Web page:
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Archive for Thursday, October 23, 2008

Earthworms moving in recent rains

October 23, 2008

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Earthworms nearly covered local streets and sidewalks during last week's rainstorms, but the phenomenon is nothing to worry about. In fact, water flowing on a hard surface is like a freeway to a nightcrawler - allowing the worm to reach destinations that would be impossible over dry land.

Think of the way earthworms move through water as "riding the wave." Worms do not swim, but they travel with the water to new locations in search of food and new mates.

The commonly held belief that worms come to the surface for air is only partly true. Earthworms need oxygen to live, and they breathe through their skin by absorbing oxygen from air pockets within the soil. Water fills all of these air pockets during heavy rains, but usually only for a short time. A worm only needs to come up for air if the soil stays saturated for an extended period.

Dead worms found in days following heavy rain more likely died from being too dry than too wet. Since worms do not have eyes, they cannot see which way to go to get from the sidewalk to the soil once the water recedes. A worm dies when its skin and protective layer of mucous dry out. If you find a worm on the sidewalk after a storm, pick it up and toss it back into the yard or garden.

There are many other playground tales about worms. Here are some facts to clear up the misconceptions:

¢ Earthworms that are cut in half will not regenerate both ends. The head end does indeed grow a new tail, but the tail cannot grow a new head unless only the very tip was lost. Even then, it is hard for a tail to regenerate, so if you cut a worm, you will likely still have only one worm.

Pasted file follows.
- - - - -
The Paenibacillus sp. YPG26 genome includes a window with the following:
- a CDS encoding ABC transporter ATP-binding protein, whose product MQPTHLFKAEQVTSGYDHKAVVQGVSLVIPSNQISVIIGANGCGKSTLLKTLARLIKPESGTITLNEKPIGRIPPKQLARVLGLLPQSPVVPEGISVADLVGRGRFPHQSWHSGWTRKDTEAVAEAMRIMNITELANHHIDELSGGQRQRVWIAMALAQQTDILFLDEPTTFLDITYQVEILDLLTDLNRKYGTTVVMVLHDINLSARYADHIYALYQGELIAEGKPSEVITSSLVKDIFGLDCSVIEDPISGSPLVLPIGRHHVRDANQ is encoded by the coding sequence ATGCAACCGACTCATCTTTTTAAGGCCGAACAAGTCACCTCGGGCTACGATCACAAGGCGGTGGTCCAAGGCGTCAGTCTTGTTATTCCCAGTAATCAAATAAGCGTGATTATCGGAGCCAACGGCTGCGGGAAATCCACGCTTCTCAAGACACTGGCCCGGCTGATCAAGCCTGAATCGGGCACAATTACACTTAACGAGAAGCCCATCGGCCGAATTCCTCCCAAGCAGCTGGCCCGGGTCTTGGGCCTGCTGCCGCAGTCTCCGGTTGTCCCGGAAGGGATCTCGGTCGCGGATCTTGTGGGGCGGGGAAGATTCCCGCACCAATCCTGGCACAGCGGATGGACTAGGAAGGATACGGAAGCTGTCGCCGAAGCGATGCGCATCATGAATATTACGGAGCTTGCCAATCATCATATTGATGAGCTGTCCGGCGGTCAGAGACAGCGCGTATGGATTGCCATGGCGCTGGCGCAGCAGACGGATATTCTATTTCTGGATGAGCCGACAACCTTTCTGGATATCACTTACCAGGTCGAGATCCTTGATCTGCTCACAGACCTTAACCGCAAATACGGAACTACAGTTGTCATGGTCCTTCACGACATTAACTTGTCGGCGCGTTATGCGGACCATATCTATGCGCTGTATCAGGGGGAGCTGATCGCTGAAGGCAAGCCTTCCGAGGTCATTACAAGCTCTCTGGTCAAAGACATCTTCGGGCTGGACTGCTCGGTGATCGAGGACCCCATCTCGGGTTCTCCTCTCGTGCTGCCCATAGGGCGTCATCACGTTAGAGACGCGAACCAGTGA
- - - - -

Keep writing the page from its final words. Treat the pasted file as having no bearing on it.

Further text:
¢ Earthworms ingest dirt as they eat, but they are actually eating organic matter - fallen leaves and decaying roots and stems of plants. Worms have very strong muscles around their mouth (no teeth) that help the mouth to act like a straw.

¢ Even though earthworms have no eyes, they can sense light and will try to move away from it. They also sense vibrations in the soil.

¢ Earthworms are cold-blooded, but they can freeze to death if the temperature drops too quickly. Protect the earthworms in your flowerbeds and gardens with a protective layer of mulch.

¢ Not all earthworms are the same size. Different species range in length from a few millimeters to several feet. The longest earthworm ever recorded was found in South America and measured 22 feet from nose to tail.

¢ Speaking of species, there are more than just nightcrawlers and common field worms. There are approximately 2,700 different kinds of earthworms worldwide.

¢ Nightcrawlers are native to Europe. They were brought to the United States in the soil of potted plants carried over on ships in the 17th and 18th centuries.

- Jennifer Smith is the Douglas County Extension AgentHorticulture for K-State Research & Extension. She can be reached at 843-7058 or smithjen@ksu.edu.

Comments

Jaylee 6 years, 1 month ago

22 foot long earthworM!!!!! holy geez!

bondmen 6 years, 1 month ago

Nightcrawlers huh? Sure we're not talking about post party pubescents who've purloined pot or excessively partaken at perennial pubs and home partys?

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